I’ve got less time to write with school starting up, but here are short reviews on a few things leftover from the summer.
It’s a game mimicking Civilization-style gameplay. Two major differences are the inclusion of a “hunter-gatherer” phase before you’re allowed/able to actually found a city, and the ability to establish “outposts” without committing to a whole city. It’s also much easier to incorporate the neutral tribes (analogous to more recent Civ releases city-states) into your empire. In fact I haven’t finished a game yet but judging by game status I’m really not sure how you’d lose on normal difficulty.
I quite like the artwork, but it’s a little harder to follow the terrain – in part because there are multiple levels navigable. The interface doesn’t make it very obvious how to implement your different options or take advantage of resources/features, either. (I started with tips set to the level supposedly appropriate for having played games like this before; I wonder if extra tips would have helped? But in that case those tips aren’t very well calibrated.)
The computer’s combat AI is much, much better than I’ve seen from Civ games. I haven’t tried the “manual tactics” mode to see if it makes a difference, but computer forces are very good at targeting units they’ll defeat. I don’t mind the way the “retreat” mechanic works but I think it’s bugged – your units will automatically back away until some kind of condition is met in the programming, but this can end up with them halfway across the continent – distances that ought to take 7 or 8 turns. You’re also basically forced to keep up skirmishes in order to maintain your “war support” meters, which annoys me.
Overall, it’s got some neat features, and is a little more transparent in places than especially recent Civilization releases, but I don’t think it’s unseating the titan any time soon.
He just kept talking in one long incredibly unbroken sentence moving from topic to topic… quite hypnotic. Of course Melville doesn’t actually confine himself to a single sentence, but it really is a little bit like listening to somebody who just won’t shut up – and you don’t quite want him to.
I started reading this years ago on a college visit and was fascinated by the first fifty pages or so I read. I’ve kept meaning to come back to it. I’ve finally gotten around to it, but admittedly still haven’t finished it. I will; but so far I find it hard to believe I’ll ever re-read it afterwards.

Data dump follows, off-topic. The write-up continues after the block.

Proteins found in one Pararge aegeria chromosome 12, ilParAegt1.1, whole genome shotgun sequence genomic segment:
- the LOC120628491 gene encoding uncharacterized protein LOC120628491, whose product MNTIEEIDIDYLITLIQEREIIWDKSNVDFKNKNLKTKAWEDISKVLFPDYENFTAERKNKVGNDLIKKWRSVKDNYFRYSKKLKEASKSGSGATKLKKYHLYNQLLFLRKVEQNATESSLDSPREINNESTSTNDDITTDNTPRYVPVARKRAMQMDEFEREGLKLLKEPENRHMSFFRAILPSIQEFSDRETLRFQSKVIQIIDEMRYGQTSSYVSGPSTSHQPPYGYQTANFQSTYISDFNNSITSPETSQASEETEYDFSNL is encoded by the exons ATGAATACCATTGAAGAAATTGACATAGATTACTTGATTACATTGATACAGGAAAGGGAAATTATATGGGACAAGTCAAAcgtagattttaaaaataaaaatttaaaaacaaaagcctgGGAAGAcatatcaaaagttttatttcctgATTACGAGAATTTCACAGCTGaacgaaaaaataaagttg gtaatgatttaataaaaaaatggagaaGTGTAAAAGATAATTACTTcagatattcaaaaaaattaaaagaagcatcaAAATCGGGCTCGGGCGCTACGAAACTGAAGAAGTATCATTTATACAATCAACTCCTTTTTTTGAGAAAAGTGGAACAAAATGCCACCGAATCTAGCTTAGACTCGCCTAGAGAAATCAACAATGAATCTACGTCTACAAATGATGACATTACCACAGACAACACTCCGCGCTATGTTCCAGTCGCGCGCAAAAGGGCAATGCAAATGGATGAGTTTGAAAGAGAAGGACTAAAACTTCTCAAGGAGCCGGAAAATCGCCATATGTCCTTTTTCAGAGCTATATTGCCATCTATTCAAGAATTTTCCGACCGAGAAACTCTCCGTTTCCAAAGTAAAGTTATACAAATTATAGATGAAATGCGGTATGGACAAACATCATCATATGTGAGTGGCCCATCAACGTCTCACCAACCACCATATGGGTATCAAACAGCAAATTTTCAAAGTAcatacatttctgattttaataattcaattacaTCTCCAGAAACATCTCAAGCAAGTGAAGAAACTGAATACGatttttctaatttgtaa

It reads a bit as though it was published serially, although I don’t believe it was; my thought, honestly, is that Melville was a short story writer with delusions of novelistic grandeur.
Creatures of Light and Darkness
Like a couple other Zelazny novels, this one seems to have been cobbled together from previously-written short stories, possibly not intended to be related. The plot tying them together deserves, I thought, a little more reverence and pathos than Zelazny actually give it. The writing is that of the author at his most elliptical except for certain obscene details; I read it, and then immediately read it again just to figure out what actually happened. It is, in short, not to my mind a success as a book, whatever the effect of certain scenes.
The universe of the book, incidentally and anachronistically, reminds me of nothing so much as the work of Iain Banks; apart from certain unmistakable stylistic elements that mark it as Zelazny’s work, one could easily believe it a juvenile effort of Banks, before he mastered his own distinctive style – which is effective through realism: Banks leaves you convinced that the absurd and despicable might really exist side by side. But Zelazny’s style highlights the incongruities in the story compared to our expectations, and the end result here is highly unsatisfying.
A stand-alone novel by David Drake, best known for his military science fiction, it might be one of his better efforts. The dedication calls it “a book I wanted to write”, and I can only speculate as to the reasons. Oh, there are fist fights and gun fights and mercenaries floating around – there’s a certain resemblance to the early Hornblower books – but on the other hand, there’s not that much sci-fi floating around out there glorifying customer service. I’m inclined to think Drake wrote it just to prove he could do something different.
But then there are the twists – and break-neck pace – of the last couple chapters, which leave you rather wrung out and wondering if the book was more serious after all. Watch carefully when the question of duty is raised – and Drake gives an answer, but he seems to me to be positively inviting criticism and discussion.